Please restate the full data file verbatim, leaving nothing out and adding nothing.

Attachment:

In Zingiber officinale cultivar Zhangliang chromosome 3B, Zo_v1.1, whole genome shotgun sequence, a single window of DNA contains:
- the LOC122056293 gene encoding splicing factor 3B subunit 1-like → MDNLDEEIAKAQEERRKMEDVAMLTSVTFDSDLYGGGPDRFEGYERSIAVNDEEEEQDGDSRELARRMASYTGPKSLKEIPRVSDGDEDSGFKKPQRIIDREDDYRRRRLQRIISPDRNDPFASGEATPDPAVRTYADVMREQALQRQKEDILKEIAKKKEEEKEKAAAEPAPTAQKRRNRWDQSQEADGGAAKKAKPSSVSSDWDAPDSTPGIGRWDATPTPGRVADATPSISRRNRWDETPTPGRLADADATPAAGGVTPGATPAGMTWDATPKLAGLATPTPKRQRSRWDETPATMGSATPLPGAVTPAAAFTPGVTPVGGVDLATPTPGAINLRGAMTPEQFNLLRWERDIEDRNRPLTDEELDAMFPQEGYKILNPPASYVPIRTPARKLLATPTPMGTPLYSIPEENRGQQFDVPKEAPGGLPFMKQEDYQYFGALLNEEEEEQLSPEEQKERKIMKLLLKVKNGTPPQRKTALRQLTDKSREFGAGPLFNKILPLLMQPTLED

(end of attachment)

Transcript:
In Zingiber officinale cultivar Zhangliang chromosome 3B, Zo_v1.1, whole genome shotgun sequence, a single window of DNA contains:
- the LOC122056293 gene encoding splicing factor 3B subunit 1-like → MDNLDEEIAKAQEERRKMEDVAMLTSVTFDSDLYGGGPDRFEGYERSIAVNDEEEEQDGDSRELARRMASYTGPKSLKEIPRVSDGDEDSGFKKPQRIIDREDDYRRRRLQRIISPDRNDPFASGEATPDPAVRTYADVMREQALQRQKEDILKEIAKKKEEEKEKAAAEPAPTAQKRRNRWDQSQEADGGAAKKAKPSSVSSDWDAPDSTPGIGRWDATPTPGRVADATPSISRRNRWDETPTPGRLADADATPAAGGVTPGATPAGMTWDATPKLAGLATPTPKRQRSRWDETPATMGSATPLPGAVTPAAAFTPGVTPVGGVDLATPTPGAINLRGAMTPEQFNLLRWERDIEDRNRPLTDEELDAMFPQEGYKILNPPASYVPIRTPARKLLATPTPMGTPLYSIPEENRGQQFDVPKEAPGGLPFMKQEDYQYFGALLNEEEEEQLSPEEQKERKIMKLLLKVKNGTPPQRKTALRQLTDKSREFGAGPLFNKILPLLMQPTLED